VMware NSX is well known as a Software Defined Network (SDN) feature. I have in another post stating that NSX is also a security product and according to Chris King, vice president of product marketing for VMware’s Networking and Security Business Unit, a lot of customers show interest in NSX because of its inherited security feature because of it design.
NSX is a network virtualization platform and is able to automate, provision and managed network connectivity in a data center. With NSX there are 3 levels of security that can be accomplished:

  1. Isolation
  2. Segmentation
  3. Advance Segmentation with 3rd party security partners

Isolation
In traditional network, Access Control List (ACL) is used for isolation.  With a virtualized network, the virtual network is by default isolated from the physical network.  Each virtualized network are also being isolated with one another.  This follows the zero trust principle a the virtualized network level.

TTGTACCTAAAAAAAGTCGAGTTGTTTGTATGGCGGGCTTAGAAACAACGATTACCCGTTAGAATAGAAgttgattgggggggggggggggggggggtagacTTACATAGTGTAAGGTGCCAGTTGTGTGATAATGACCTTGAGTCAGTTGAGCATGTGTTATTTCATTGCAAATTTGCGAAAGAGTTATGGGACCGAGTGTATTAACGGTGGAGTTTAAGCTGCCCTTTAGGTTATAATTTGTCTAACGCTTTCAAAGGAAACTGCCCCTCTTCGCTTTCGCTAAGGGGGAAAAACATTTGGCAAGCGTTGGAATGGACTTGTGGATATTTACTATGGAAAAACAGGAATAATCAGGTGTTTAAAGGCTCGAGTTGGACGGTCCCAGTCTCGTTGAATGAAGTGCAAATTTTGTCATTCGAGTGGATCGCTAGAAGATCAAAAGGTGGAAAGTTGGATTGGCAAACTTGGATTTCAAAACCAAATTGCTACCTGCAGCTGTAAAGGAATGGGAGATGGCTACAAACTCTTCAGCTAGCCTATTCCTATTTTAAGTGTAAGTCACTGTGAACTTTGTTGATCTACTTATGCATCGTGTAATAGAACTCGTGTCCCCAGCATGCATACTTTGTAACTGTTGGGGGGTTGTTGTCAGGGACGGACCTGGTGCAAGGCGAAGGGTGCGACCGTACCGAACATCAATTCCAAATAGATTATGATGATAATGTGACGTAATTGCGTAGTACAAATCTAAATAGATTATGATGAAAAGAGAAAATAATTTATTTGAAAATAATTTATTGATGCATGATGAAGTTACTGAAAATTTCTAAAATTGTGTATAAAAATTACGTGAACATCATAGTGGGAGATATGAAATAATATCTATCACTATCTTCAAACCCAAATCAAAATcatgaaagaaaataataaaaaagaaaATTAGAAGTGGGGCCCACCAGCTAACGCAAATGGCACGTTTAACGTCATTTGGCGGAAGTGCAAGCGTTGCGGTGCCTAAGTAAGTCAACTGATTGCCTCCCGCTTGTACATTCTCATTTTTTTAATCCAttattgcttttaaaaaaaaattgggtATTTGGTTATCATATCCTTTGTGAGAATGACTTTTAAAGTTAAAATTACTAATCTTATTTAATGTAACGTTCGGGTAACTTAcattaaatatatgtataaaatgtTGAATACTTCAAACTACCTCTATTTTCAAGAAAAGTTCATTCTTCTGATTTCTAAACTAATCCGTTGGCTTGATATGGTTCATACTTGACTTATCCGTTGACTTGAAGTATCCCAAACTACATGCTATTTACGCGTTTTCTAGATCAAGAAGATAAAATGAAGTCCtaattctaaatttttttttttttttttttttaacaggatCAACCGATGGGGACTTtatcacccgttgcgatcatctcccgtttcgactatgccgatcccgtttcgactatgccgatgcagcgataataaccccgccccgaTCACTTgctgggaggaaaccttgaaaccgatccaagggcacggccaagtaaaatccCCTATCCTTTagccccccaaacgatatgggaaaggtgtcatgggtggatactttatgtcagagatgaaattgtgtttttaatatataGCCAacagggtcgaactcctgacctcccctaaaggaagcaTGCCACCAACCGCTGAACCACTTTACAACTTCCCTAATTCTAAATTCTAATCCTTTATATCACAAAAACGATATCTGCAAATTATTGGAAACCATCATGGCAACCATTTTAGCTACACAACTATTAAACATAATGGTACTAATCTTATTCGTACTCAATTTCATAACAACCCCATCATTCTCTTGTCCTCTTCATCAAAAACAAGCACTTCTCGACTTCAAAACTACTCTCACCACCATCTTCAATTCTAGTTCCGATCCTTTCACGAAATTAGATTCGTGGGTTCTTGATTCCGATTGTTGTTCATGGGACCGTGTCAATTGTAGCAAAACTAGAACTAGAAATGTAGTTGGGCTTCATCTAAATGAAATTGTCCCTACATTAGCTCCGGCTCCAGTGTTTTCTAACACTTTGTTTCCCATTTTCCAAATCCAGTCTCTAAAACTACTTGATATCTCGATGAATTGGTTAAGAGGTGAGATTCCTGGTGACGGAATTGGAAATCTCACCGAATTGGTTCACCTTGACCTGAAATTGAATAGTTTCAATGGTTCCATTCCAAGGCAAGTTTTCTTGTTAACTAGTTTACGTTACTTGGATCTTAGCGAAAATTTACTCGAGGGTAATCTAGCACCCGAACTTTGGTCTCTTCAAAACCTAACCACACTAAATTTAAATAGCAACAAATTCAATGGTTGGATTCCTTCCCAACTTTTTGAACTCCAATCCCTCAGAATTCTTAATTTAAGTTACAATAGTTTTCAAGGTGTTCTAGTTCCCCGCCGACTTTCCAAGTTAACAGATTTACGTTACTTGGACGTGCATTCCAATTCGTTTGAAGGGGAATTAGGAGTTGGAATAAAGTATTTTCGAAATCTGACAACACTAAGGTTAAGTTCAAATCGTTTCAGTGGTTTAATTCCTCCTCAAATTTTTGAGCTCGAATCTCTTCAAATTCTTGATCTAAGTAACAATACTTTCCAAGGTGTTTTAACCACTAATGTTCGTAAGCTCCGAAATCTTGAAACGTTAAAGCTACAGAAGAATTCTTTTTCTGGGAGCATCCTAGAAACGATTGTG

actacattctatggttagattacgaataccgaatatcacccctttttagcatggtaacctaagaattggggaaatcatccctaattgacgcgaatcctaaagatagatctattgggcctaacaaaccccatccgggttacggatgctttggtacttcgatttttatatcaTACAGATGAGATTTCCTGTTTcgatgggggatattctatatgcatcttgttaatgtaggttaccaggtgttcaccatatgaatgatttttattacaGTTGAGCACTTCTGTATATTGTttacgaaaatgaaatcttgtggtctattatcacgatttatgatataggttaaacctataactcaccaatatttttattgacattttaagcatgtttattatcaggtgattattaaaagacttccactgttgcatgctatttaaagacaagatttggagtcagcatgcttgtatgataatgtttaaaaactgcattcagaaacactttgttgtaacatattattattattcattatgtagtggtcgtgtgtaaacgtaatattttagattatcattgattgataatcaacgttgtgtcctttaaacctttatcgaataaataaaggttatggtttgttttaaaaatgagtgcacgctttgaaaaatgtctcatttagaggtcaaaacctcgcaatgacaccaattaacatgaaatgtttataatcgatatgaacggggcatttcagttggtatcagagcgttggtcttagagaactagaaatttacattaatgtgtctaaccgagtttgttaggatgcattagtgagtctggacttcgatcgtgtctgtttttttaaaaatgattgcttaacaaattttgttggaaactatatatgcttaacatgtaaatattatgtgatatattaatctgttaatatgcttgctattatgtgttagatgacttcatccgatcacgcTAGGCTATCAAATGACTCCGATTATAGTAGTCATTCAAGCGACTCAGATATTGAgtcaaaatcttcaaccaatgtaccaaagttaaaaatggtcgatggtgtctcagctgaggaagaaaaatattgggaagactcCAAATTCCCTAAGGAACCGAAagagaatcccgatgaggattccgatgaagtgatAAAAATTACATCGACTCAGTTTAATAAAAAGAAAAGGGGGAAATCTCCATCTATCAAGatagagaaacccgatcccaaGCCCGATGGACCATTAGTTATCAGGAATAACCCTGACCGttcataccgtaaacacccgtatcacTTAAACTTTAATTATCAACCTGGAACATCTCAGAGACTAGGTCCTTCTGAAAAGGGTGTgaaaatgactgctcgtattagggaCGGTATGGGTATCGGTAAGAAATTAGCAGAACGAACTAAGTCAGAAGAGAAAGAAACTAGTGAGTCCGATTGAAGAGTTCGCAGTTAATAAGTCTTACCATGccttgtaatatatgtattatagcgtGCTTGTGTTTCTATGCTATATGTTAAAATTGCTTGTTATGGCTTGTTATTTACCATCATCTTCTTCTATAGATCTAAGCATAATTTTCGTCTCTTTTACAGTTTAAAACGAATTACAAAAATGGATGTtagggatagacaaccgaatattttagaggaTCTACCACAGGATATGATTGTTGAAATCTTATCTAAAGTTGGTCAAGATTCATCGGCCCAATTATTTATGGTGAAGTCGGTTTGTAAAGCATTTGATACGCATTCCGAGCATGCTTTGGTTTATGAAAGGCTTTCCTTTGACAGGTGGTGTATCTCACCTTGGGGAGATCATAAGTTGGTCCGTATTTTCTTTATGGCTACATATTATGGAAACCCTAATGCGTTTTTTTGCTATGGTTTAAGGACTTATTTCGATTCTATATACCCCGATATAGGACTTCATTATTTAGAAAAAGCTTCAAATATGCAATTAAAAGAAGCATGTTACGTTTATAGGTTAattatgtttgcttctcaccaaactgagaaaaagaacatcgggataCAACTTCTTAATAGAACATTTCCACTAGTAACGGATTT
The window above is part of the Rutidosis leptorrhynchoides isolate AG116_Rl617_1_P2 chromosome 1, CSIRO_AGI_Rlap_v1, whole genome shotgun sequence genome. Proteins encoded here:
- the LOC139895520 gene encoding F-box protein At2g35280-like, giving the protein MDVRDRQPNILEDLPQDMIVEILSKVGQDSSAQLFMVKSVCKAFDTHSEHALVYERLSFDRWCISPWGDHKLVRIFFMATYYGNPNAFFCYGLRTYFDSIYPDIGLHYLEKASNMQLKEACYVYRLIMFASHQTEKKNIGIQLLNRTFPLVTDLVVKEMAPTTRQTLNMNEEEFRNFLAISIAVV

Segmentation
In NSX, there is a concept of micro-segmentation.  In the traditional network segmentation is done through VLANs.  With a virtualized network, segmentation is not limited to a VLAN but can be fine tuned to smaller group of virtualized resource or even to an individual virtual machine.  In fact, as this will be explain again later in this post is that micro-segmentation is how VMware achieved the zero trust security principle.
Advanced Segmentation with 3rd party security partner
With service chaining, NSX in a virtualized network can direct the data traffic to 3rd party security appliances for deeper packet inspection and ACL parsing. 
The main idea for NSX to accomplish the zero trust security model is to have a distributed firewall (one on each ESXi host) and that traffic is inspected before being sent out to the traffic. Even if 2 VMs are connected to the same vSwitch, the distributed firewall is going to inspect the data traffic before sending to the destination VM. Without the distributed firewall, the 2 virtual machines connected to the same vSwitch are able to pass traffic between each other.
This diagram explain the concept that with the distributed firewall implemented at the hypervisor level, we can accomplished the zero trust security model where all traffic is being inspected and filtered according to the security policy defined: